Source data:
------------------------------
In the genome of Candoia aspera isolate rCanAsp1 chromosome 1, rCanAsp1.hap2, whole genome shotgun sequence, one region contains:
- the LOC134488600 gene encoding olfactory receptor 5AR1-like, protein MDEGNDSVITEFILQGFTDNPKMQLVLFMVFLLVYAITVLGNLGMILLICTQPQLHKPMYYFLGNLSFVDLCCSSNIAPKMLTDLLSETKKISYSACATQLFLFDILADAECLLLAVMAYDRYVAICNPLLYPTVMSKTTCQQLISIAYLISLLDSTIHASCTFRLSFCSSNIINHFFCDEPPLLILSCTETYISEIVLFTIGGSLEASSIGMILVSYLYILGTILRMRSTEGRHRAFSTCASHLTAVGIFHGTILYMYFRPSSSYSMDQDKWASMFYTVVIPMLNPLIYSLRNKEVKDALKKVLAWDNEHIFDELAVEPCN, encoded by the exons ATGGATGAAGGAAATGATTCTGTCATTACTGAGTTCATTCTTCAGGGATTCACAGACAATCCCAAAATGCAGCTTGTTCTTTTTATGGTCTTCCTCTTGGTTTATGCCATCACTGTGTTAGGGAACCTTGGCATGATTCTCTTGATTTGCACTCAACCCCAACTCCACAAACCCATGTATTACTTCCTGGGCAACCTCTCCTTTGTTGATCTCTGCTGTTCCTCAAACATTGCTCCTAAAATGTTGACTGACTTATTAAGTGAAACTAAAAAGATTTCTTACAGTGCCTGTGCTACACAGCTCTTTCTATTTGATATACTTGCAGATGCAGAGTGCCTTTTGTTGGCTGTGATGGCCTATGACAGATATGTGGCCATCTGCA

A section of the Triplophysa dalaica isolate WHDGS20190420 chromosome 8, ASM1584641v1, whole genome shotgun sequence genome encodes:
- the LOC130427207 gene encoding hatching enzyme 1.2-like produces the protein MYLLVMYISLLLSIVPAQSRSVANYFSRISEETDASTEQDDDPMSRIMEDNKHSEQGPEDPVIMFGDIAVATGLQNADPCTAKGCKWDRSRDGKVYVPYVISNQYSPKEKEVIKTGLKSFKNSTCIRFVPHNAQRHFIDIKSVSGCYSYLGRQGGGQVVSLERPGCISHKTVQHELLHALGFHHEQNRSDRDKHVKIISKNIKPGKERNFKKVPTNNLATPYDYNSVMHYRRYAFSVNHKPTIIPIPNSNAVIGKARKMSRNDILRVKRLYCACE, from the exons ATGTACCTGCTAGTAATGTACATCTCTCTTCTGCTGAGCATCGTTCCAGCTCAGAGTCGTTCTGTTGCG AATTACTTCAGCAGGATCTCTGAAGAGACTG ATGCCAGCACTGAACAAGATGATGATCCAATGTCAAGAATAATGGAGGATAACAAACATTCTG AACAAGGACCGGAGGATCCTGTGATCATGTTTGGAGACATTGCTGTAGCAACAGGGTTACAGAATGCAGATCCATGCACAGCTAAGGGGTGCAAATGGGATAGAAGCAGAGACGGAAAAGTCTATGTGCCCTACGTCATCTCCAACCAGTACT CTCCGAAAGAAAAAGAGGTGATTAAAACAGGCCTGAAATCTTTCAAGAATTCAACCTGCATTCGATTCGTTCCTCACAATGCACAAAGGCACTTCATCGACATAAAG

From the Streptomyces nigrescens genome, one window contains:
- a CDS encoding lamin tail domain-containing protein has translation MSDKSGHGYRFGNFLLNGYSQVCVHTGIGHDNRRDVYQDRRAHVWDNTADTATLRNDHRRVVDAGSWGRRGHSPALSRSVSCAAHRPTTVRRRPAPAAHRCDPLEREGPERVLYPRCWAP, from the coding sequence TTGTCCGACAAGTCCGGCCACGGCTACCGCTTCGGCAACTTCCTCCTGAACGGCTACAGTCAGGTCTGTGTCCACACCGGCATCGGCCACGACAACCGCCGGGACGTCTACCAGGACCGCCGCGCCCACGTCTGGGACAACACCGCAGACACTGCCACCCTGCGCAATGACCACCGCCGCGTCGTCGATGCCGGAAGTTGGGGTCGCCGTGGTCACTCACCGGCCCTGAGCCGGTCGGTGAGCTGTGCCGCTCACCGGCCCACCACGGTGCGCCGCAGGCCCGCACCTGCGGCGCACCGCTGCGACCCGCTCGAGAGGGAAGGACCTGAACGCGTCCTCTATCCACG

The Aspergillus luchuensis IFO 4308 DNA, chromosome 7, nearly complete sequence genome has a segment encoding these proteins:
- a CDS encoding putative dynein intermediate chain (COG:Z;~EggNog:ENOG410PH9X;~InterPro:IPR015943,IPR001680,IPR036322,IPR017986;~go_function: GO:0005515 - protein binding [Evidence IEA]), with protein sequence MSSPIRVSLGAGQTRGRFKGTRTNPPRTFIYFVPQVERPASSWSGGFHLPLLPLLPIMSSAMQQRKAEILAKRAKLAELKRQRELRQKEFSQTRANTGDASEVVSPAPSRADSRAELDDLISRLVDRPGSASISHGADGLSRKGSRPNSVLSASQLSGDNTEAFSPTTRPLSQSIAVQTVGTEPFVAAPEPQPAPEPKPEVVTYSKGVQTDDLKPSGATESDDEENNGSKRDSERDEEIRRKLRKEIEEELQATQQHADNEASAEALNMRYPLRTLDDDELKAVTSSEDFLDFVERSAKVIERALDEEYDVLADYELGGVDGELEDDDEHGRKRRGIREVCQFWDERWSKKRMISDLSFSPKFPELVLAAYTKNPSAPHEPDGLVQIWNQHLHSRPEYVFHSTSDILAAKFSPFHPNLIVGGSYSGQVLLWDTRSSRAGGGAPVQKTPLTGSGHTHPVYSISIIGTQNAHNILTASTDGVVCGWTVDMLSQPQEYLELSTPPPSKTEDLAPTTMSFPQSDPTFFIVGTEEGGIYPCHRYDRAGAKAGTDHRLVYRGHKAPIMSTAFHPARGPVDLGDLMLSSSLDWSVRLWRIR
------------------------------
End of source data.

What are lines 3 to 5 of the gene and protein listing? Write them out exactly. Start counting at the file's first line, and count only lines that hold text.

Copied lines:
A section of the Triplophysa dalaica isolate WHDGS20190420 chromosome 8, ASM1584641v1, whole genome shotgun sequence genome encodes:
- the LOC130427207 gene encoding hatching enzyme 1.2-like produces the protein MYLLVMYISLLLSIVPAQSRSVANYFSRISEETDASTEQDDDPMSRIMEDNKHSEQGPEDPVIMFGDIAVATGLQNADPCTAKGCKWDRSRDGKVYVPYVISNQYSPKEKEVIKTGLKSFKNSTCIRFVPHNAQRHFIDIKSVSGCYSYLGRQGGGQVVSLERPGCISHKTVQHELLHALGFHHEQNRSDRDKHVKIISKNIKPGKERNFKKVPTNNLATPYDYNSVMHYRRYAFSVNHKPTIIPIPNSNAVIGKARKMSRNDILRVKRLYCACE, from the exons ATGTACCTGCTAGTAATGTACATCTCTCTTCTGCTGAGCATCGTTCCAGCTCAGAGTCGTTCTGTTGCG AATTACTTCAGCAGGATCTCTGAAGAGACTG ATGCCAGCACTGAACAAGATGATGATCCAATGTCAAGAATAATGGAGGATAACAAACATTCTG AACAAGGACCGGAGGATCCTGTGATCATGTTTGGAGACATTGCTGTAGCAACAGGGTTACAGAATGCAGATCCATGCACAGCTAAGGGGTGCAAATGGGATAGAAGCAGAGACGGAAAAGTCTATGTGCCCTACGTCATCTCCAACCAGTACT CTCCGAAAGAAAAAGAGGTGATTAAAACAGGCCTGAAATCTTTCAAGAATTCAACCTGCATTCGATTCGTTCCTCACAATGCACAAAGGCACTTCATCGACATAAAG

From the Streptomyces nigrescens genome, one window contains: